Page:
Today we’re joined by Audrey. Audrey is a wonderful young filmmaker who is just starting out. She has just started posting her films on social media, including on YouTube. Audrey mostly makes films that fall into the comedy genre. It’s clear she’s a passionate artist with an incredibly bright future ahead of her, as you’ll soon read. My thanks to her for taking the time to participate in this interview.
Please, tell us about
I’m an aspiring film maker I guess
you could say. I’ve been making short films for a while, but I just started
posting some on YouTube and social media. I like making comedy short films the
most because they get a message across in an enjoyable way. I’m hoping to learn
more about professional film in college next year where I’m majoring in Film
What inspires you?
Life itself really inspires me. It
sounds weird but many of my film ideas come from my experiences in life. I like
to put a funny spin on things because if you can’t laugh at life what’s the
point! Pinterest also inspires me. I love that app.
What got you
interested in your field? Have you
always wanted to be an artist?
I actually started high school
thinking I was going to be either an Engineer or a Teacher! Needless to say,
that changed. I didn’t really realize that I wanted to become serious about
Film until last year. I had grown up around it, my dad taught a high school
Film class, but I never seriously thought of it for me. It’s when I started
making short films that I realized how much I loved it and would actually like
to take it to the next level.
Do you have any kind
of special or unique signature, symbol, or feature you include in your work
that you’d be willing to reveal?
Not currently, but if I start to
make my YouTube channel more official, which I’d like to, then I’ll probably
start to develop an intro/outro that puts my name on my work.
What advice would you
give young aspiring artists?
Art doesn’t have to just be a
hobby. If you take what you do seriously, then you should focus on it. The
world needs more art and what you do is important. If you’re nervous about your
friends and family seeing your work, don’t be. They are almost always going to
be the most supportive people in your life. Also, social media is an amazing
platform for art. Use it to get your work out there. Even if you don’t think
it’s good, someone else will. And who knows, maybe you’ll inspire an upcoming
artist to focus on their own art!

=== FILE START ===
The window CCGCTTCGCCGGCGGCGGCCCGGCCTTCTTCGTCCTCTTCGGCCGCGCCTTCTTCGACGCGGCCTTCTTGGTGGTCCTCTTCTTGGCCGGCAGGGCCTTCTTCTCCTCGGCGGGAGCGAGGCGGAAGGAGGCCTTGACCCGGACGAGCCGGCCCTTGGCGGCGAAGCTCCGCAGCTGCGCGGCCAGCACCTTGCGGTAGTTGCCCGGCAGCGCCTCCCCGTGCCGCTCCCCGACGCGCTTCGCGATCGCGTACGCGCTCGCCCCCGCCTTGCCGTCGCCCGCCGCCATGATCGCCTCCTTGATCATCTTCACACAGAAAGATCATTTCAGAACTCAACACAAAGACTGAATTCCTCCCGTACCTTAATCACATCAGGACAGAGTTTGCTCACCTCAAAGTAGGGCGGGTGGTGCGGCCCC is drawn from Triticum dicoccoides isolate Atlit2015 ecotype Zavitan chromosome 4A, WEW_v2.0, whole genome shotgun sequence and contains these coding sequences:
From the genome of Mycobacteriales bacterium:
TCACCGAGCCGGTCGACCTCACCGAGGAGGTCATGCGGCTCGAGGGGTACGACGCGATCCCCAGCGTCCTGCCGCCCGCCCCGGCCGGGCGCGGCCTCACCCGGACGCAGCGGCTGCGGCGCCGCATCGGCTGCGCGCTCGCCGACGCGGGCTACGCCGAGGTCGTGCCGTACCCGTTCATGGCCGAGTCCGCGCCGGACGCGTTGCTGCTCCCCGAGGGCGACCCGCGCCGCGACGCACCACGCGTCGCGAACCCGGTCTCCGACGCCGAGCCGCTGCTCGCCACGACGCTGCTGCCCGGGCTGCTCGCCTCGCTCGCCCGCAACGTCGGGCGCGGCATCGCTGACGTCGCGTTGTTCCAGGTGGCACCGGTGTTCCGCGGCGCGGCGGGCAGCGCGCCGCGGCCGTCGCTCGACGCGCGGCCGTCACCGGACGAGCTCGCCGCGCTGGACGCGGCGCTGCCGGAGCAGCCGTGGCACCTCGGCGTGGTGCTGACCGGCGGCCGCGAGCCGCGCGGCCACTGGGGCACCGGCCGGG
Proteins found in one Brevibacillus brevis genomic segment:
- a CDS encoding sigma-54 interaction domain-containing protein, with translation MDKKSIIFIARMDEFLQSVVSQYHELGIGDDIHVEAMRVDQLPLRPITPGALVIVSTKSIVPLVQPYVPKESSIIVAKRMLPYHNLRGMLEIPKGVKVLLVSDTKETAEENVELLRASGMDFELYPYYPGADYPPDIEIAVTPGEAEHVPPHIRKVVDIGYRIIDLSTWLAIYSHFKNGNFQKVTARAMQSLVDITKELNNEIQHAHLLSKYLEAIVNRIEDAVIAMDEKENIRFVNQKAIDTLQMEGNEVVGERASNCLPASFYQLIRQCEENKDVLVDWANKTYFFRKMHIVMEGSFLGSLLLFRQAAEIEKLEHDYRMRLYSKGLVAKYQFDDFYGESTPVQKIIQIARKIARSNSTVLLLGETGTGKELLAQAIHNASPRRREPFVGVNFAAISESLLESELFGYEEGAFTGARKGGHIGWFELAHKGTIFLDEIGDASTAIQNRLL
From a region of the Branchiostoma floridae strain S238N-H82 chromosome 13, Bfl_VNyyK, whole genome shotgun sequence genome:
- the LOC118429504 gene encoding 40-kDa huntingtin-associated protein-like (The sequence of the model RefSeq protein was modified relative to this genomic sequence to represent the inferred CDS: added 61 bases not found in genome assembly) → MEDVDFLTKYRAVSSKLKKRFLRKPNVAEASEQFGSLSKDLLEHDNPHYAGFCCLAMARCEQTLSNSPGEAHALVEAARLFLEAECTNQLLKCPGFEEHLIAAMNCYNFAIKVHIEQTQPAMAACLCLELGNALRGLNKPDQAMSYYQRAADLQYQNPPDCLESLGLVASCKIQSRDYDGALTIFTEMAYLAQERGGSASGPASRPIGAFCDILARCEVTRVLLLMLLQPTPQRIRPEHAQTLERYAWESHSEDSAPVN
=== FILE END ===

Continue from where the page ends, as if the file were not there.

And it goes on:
Where on the spectrum
do you identify?
I currently identify as
heteroromantic asexual. I say currently, because I’ve never felt a strong
connection for a boyfriend so I haven’t ruled out Demisexual in my future. But
for now, asexuality is the sexuality that I feel fits me.
Have you encountered
any kind of ace prejudice or ignorance in your field? If so, how do you handle it?
Not really because I embrace my
sexuality so much. In fact, I’m even looking to do some skits about asexuality
because it’s so underrepresented in our media today.
What’s the most
common misconception about asexuality that you’ve encountered?
That it’s just a phase. I’ve been
fortunate enough that no one has said it to my face, but it’s definitely been
implied when I tell people. When I told my mom she was very supportive. She
loves learning about sexuality and gender identity but I know she doesn’t fully
understand it so I don’t blame her. Even she implied that my sexuality might
change as I get older. Which could be true, but for the moment identifying as
asexual has made me understand more about myself and has given me an identity
and a group of people who I can relate to.
What advice would you
give to any asexual individuals out there who might be struggling with their
If you think you might be asexual
or somewhere on the ace scale, go with it. If you feel differently in the
future there’s no problem with that. But for me, finding an identity has made
me much happier and I feel like I belong. Many people don’t know what
asexuality is and because of that, student can feel out of place and like
there’s something wrong with them because they don’t feel sexual attraction.
That’s why I really feel we need more representation in the media. The way I
figured out I might be asexual was through a Cosmopolitan article interviewing
a couple asexual women. Little things like that can do wonders for confused
individuals like me who had never heard of asexuality. But if the media won’t
represent us then it’s our job to spread the word.
Finally, where can
people find out more about your work?
You can check out my YouTube
(The channel name is audreylee but
there are several people by that name on YouTube)
Also check out my Tumblr: audgelee. I’ll
be posting a bunch of ace jokes and anecdotes that hopefully some of you guys
can relate to!
Thank you, Audrey, for participating in this interview and this project. It’s very much appreciated.